British Women Sue After Crucifix Necklaces Cost Them Their Jobs

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A landmark court case over the rights of Christians to wear religious symbols at work is raising a debate about discrimination and the position of believers in British society.

Two British women have brought a case in front of the European Court of Human Rights after both were removed from their jobs after refusing to take off or cover their crosses, the Sunday Telegraph reports. Nadia Eweida, a 61-year-old former employee of British Airways, was suspended from the airline in 2006 for refusing to remove her cross necklace. The company claimed the jewelry violated the its uniform code. Nurse Shirley Chaplin was barred form active duty on the hospital floor by the National Health Service and moved to a desk job after she too refused to cover the cross she wore on a necklace, ending her 31-year nursing career.

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Eweida’s case continued until 2010 when she lost her challenge at the Court of Appeal. (British Airways has since changed its uniform policy.) London-based public affairs magazine the New Statesman details the court’s decision that wearing a cross or crucifix is a matter of personal choice and not a mandate of the religion. This exempts the symbol of Christianity from the special status given to other religious emblems like the Muslim hijab or Sikh turban under Article 9 of the European Convention on Human Rights. According to the Telegraph, the government will use the same line of reasoning during the appeal to the human rights court.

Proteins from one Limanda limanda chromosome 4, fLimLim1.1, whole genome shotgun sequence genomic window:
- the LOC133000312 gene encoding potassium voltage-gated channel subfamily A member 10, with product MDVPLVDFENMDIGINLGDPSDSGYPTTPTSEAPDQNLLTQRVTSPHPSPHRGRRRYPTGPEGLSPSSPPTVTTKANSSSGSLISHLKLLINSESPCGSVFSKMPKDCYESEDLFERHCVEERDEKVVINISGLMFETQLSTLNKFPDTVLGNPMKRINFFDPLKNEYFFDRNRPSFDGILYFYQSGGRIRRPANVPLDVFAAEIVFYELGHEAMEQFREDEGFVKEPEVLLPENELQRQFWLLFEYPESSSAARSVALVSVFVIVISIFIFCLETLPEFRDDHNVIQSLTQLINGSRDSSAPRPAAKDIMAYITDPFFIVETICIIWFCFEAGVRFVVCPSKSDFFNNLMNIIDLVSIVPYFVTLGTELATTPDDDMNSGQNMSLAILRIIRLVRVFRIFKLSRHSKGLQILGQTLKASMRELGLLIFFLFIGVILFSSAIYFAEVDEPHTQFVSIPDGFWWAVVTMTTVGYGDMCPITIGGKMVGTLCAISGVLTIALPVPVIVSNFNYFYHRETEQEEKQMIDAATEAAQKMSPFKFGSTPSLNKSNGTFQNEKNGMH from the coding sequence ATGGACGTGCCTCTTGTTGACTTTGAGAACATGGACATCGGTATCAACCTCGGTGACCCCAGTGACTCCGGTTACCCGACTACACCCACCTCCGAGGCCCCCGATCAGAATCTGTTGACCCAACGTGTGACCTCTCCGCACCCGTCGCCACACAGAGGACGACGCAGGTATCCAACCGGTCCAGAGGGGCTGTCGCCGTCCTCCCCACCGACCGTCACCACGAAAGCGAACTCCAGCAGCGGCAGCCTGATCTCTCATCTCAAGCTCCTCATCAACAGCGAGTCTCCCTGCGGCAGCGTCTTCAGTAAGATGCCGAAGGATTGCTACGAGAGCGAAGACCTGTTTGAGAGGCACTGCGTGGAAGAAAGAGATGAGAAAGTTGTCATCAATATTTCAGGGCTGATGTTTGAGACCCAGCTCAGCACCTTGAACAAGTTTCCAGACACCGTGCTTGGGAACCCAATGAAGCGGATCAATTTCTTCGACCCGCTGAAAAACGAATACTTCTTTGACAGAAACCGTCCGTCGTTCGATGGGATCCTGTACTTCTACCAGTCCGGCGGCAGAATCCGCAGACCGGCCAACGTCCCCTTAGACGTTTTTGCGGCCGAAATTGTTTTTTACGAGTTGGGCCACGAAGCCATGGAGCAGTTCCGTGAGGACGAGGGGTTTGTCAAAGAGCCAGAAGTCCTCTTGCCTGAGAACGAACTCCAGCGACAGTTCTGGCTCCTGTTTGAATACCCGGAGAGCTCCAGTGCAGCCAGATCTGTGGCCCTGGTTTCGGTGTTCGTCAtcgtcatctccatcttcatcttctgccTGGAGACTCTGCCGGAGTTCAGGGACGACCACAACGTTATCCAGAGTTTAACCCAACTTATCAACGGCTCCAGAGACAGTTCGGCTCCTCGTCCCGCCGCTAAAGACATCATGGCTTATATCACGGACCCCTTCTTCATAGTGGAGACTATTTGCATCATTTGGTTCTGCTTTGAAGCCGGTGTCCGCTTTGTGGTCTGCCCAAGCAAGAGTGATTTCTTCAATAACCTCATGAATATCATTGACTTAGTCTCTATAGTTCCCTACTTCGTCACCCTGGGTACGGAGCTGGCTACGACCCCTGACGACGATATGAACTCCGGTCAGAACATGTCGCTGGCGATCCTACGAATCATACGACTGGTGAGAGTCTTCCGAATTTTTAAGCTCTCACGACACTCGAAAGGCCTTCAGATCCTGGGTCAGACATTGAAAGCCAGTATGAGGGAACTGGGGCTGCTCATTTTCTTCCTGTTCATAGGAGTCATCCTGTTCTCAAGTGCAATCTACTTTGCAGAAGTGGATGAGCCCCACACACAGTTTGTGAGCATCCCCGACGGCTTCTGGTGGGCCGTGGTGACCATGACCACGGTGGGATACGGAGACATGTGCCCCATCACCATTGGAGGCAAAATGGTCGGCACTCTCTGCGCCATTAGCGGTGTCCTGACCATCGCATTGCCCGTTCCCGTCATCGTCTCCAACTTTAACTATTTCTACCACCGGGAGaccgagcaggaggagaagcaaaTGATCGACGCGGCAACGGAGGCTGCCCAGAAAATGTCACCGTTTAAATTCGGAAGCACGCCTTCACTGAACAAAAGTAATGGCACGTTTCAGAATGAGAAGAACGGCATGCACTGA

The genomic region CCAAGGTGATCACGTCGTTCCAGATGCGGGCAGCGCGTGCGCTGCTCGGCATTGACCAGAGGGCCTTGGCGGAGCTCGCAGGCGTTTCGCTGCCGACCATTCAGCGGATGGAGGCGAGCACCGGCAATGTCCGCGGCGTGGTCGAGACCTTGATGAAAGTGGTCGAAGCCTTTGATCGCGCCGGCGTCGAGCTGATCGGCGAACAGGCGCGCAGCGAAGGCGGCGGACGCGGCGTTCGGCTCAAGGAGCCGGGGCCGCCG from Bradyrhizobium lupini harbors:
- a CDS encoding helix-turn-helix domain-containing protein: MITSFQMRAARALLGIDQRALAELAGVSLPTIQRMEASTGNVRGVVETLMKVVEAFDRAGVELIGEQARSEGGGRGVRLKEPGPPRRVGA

Both sides point to Article 9 as the basis for their argument. Lawyers for the women claim that religious protection offered by the Article 9 extends beyond the requirements of the faith cited by the Court of Appeal. The article states:

Everyone has the right to freedom of thought, conscience and religion; this right includes freedom to change his religion or belief, and freedom, either alone or in community with others and in public or private, to manifest his religion or belief, in worship, teaching, practice and observance.

This case has stirred debate from religious leaders and Christian groups about the “marginalization” of the religion. Former Archbishop of Canterbury, Lord Carey, told the newspaper the case was another example of “Christianity becoming sidelined in official life.” Carey has long warned of the attack on the “rich legacy” of the faith in Britain.

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Some see the government’s refusal to recognize the cross as part of a larger failing to protect the Christian faith. Andrea Williams, director of the Christian Legal Centre, told the newspaper:

In recent months the courts have refused to recognize the wearing of a cross, belief in marriage between a man and a woman and Sundays as a day of worship as ‘core’ expressions of the Christian faith. What’s next? Will our courts overrule the Ten Commandments?

Judges at the human rights court in Strasbourg, France will decide if the case will move forward to hearings.

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